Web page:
Frustrated

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Emilola
Emilola Member Posts: 7
edited 19. Aug 2019, 09:35 in Living with arthritis
Hi all, sorry but got to vent a little. Haven't checked in in a while - a lot has been happening with treatment and getting a new job!
Just feeling a bit frustrated as I feel like I haven't really had a proper talk from the docs or nurses about my condition (SAPHO syndrome and spondyloarthritis). Things keep moving forward in terms of treatment but I feel like I'm sort of blindly stumbling through the dark. Am I expecting too much for someone to sit down and say "Hey this is what we think you've got and this is what it means for your life"? I think its kind of a big deal to suddenly find out you've got a chronic illness when just over a year ago you thought you were perfectly healthy. And then no one explain anything about it to you...
Anyway, I left a much more polite version of this message on the nurse advice line so hoping someone will take pity on me. Haven't had the best experience with healthcare professionals so far...(speaking as a healthcare professional!)
Sorry, rant over

Comments

  • stickywicket
    stickywicket Member Posts: 27,731
    edited 30. Nov -1, 00:00
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    I can understand your frustration but, having Googled Sapho Syndrome, which I'd never heard of, I'm wondering how much your docs could explain.. It seems to be a rare disease. I did find this site which is quite informative, especially the section on organisations . https://rarediseases.info.nih.gov/diseases/7606/sapho-syndrome . I hope it's of some help.
    If at first you don't succeed, then skydiving definitely isn't for you.
    Steven Wright
  • dreamdaisy
    dreamdaisy Member Posts: 31,520
    edited 30. Nov -1, 00:00
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    Doctors specialise in the theories of disease and move seamlessly from the A to B of being ill (A being the disease and B the meds used to treat it) whereas we have to live with the A to Z of it all. I remember my healthy consultant telling me that humira was going to change my life because I would no longer need my crutches or pain relief. She was nearly right, I now need a rollator, a wheelchair and stronger pain relief. :lol: I haven't googled Sapho Syndrome but the rarer the condition the less medicos are going to know about it - they may well need to learn from you to broaden their knowledge and second-hand experience of it and of course the way you deal with it will be unique to you. DD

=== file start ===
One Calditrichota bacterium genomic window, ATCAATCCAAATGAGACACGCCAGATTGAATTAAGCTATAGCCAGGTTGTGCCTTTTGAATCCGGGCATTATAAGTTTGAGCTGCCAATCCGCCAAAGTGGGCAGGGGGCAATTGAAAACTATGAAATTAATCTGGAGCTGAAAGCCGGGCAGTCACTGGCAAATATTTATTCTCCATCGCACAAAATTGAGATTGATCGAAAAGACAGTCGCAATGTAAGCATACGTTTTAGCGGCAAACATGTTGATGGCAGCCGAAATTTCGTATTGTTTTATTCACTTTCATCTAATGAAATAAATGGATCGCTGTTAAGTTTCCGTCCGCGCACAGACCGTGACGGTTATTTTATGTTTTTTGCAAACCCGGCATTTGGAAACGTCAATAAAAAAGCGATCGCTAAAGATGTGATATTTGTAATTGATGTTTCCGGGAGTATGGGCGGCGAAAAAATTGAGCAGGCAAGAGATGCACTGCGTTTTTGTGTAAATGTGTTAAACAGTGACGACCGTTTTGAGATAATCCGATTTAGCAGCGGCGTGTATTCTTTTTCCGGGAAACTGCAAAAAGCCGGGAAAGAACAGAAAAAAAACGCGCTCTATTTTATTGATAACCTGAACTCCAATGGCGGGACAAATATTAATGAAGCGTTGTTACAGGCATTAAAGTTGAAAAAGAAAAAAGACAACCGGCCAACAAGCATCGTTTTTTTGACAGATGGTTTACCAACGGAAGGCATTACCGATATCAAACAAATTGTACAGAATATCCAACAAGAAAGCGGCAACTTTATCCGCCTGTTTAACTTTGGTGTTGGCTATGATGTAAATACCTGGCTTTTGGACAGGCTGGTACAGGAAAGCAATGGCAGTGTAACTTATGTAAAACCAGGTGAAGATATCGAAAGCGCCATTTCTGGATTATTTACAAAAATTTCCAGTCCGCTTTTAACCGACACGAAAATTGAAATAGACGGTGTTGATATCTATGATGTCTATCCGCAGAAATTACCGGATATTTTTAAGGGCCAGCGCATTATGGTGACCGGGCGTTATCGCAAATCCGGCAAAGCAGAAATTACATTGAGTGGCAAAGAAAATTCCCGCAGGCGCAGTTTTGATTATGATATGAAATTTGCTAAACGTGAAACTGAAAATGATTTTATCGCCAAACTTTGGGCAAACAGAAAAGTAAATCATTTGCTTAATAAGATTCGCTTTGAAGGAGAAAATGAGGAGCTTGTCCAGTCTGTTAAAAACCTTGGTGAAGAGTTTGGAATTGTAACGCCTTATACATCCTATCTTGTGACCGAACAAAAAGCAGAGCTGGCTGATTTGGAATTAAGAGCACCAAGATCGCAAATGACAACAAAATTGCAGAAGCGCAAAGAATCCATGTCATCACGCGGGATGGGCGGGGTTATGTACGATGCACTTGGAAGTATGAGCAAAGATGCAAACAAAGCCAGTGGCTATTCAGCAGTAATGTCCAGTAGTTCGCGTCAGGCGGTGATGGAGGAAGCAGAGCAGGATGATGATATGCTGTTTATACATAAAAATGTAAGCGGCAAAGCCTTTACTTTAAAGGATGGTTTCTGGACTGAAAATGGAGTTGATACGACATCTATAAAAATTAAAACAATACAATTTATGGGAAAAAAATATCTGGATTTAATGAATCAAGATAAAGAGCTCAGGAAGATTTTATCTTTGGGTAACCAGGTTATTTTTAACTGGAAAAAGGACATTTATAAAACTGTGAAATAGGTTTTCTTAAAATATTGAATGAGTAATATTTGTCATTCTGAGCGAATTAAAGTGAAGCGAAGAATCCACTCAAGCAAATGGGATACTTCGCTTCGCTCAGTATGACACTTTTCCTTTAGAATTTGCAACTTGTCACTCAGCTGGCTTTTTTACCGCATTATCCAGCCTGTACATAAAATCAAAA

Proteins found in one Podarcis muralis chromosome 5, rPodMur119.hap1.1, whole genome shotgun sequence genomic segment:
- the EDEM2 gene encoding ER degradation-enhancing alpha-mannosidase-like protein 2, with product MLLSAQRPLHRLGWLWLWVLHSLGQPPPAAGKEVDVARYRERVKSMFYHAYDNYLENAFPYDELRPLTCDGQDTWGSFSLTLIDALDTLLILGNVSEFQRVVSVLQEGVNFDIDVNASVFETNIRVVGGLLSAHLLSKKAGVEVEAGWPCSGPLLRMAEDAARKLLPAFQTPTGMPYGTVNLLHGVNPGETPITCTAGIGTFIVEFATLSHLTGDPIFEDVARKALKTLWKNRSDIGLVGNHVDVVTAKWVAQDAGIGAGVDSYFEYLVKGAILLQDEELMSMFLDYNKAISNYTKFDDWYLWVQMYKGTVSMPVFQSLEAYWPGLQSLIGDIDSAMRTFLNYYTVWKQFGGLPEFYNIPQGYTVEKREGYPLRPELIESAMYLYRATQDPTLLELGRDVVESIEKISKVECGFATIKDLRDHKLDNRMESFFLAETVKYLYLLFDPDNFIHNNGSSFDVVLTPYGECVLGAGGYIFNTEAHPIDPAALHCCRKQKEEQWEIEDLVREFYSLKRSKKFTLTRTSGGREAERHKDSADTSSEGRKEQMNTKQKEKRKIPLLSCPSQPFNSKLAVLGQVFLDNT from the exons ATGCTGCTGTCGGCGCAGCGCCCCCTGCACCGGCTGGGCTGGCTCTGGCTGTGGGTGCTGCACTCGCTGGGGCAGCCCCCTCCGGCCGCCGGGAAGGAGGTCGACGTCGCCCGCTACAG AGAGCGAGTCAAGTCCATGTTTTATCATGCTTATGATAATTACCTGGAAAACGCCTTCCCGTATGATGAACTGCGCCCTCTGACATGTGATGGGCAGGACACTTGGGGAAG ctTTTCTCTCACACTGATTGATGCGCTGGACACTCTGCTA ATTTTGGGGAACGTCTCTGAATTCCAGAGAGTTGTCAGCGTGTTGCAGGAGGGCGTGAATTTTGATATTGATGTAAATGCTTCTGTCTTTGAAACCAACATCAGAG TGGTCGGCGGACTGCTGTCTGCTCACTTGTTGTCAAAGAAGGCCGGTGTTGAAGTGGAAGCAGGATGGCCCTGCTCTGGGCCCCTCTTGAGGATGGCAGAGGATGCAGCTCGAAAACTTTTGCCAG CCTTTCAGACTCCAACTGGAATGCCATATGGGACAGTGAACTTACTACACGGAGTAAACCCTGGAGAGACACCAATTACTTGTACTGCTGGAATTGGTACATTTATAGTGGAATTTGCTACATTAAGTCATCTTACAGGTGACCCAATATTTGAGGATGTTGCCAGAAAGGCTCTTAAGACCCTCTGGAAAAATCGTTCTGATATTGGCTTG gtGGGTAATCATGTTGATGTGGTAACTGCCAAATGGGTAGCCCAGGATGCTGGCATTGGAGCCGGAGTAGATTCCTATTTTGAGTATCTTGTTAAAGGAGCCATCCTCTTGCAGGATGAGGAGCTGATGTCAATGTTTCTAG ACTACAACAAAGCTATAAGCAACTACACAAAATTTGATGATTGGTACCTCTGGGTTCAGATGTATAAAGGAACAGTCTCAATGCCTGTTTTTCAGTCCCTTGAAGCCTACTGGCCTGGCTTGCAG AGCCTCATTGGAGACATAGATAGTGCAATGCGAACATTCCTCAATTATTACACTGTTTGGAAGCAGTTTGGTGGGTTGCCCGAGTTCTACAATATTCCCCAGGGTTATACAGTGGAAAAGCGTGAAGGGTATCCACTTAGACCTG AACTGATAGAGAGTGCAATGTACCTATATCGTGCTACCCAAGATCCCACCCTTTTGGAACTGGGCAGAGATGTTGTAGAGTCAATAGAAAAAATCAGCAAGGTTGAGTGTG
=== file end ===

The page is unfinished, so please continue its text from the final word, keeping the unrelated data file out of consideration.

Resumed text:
Have you got the despatches? No, I always walk like this. Eddie Braben
  • Emilola
    Emilola Member Posts: 7
    edited 30. Nov -1, 00:00
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    Thanks guys for the replies. Yeah I realise it's a bit of an unknown entity. Just needed to get all this out of my head and into the world! I have to say I think I'm incredibly blessed that the docs have been very keen on getting treatment started and taking my symptoms seriously which I'm sure is not the case for everyone.
  • stickywicket
    stickywicket Member Posts: 27,731
    edited 30. Nov -1, 00:00
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    In a strange way, you could benefit from having a rare disease. Good docs love 'em. They find them interesting so you are more likely to get their fu ll attention than a patient with bogstandard RA etc. I hope that's how it pans out for you and that the increased interest will help you to find a way of living with it.
    If at first you don't succeed, then skydiving definitely isn't for you.
    Steven Wright